literary devices and hamlet

Foil minor character whose attitudes, beliefs, and behavior differ significantly from those of the main character (highlights flaws)
Horatio a foil to Hamlet
dramatic irony occurs when the results of actions are tragic reverse of what participants think; spectators understand
dramatic irony when hamlet and horatio know that claudius has killed the king
comic relief humorous episode in a tragedy
comic relief the graveyard scene in act five
aside speech wherein character speaks his thoughts in words to the spectator but supposedly not to the other actors
aside “a little more than kin and less than kind”
oxymoron “with mirth in funeral, and with dirge in marriage”
imagery use of vivid, concrete, sensory details
metaphor when hamlet calls the world and “unweeded garden”
simile “what a piece of work is man!…how like an angel”
hyperbole “he would drown the stage with tears/ And cleave the general ear with horrid speech”
personification “For murder, though it have no tongue, will speak/ With most miraculous organ”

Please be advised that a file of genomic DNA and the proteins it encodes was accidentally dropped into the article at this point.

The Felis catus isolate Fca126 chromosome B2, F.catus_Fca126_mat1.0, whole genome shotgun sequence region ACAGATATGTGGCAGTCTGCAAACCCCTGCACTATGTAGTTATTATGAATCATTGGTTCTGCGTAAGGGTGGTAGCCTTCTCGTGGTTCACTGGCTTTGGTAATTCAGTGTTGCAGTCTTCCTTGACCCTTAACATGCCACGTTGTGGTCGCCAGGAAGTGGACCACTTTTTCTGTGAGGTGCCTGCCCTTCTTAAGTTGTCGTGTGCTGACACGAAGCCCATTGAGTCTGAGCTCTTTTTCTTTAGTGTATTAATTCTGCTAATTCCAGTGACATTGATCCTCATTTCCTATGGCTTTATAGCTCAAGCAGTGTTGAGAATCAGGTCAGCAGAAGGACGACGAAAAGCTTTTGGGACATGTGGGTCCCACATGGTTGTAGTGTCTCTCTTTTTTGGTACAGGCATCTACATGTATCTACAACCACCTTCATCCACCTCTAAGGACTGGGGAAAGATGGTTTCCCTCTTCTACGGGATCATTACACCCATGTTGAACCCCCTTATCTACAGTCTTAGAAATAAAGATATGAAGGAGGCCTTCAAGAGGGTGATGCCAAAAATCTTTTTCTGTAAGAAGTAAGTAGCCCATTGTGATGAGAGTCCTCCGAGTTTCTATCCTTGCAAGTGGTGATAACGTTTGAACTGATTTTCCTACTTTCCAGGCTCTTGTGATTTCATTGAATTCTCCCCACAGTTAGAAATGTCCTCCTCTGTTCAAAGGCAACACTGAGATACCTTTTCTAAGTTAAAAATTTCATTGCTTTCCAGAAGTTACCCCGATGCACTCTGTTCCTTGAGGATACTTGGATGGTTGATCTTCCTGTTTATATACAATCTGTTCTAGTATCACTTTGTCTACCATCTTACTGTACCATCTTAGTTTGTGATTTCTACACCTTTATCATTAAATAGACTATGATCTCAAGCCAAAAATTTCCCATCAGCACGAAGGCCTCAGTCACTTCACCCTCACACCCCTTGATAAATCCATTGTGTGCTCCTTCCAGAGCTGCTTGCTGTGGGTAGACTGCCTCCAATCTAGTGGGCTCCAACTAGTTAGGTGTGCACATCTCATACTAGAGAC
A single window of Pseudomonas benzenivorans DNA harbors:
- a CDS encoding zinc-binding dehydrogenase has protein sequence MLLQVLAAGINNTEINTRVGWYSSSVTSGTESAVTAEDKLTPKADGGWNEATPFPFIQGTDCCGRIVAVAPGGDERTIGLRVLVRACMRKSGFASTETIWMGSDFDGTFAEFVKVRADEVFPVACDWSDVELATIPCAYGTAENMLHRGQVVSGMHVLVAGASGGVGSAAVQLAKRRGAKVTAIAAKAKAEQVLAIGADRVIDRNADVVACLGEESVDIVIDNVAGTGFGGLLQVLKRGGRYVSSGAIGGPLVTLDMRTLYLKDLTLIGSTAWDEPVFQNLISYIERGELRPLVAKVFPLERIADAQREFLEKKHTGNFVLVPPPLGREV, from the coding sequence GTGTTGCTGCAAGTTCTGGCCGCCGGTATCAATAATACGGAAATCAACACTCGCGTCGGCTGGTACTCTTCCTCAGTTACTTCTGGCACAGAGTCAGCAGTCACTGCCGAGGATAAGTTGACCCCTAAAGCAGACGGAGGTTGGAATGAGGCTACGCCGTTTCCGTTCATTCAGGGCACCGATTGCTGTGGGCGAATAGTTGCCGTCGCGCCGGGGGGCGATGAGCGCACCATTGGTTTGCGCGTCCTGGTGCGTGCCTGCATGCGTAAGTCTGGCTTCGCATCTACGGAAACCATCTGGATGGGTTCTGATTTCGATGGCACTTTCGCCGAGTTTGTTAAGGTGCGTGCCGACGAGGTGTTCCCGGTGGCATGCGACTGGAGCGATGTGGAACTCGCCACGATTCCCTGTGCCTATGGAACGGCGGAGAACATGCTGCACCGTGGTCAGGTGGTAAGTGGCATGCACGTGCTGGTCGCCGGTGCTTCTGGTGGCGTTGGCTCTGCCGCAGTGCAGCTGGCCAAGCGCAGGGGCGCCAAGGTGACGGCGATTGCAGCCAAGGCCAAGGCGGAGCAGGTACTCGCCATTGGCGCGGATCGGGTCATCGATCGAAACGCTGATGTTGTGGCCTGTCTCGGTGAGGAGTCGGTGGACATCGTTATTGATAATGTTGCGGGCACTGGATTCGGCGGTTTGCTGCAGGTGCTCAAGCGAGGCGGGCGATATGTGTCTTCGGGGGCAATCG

apostrophe when a character addresses an abstract concept, absent person, or inanimate object
apostrophe “Frailty thy name is woman!”
alliteration “in equal scarle weighing delight and dole.”
pun “not so my lord. I am too much in the sun.”
allusion “she followed my poor father’s body/ Like Niobe, all tears…”
Hamlet vs. Gertrude resolution: she dies after siding with Hamlet
Hamlet vs. Claudius resolution: Hamlet finally kills his uncle, seeking revenge, and Claudius gets what he deserves
Denmark vs. Norway resolution: Fortinbras will easily take over Denmark now that the royal family is dead
Ophelia vs. Polonius both of them die; losing her father shows her weakness
Reason why there are no soliloquys in act 5 Hamlet was acting on instinct and his indecisiveness ends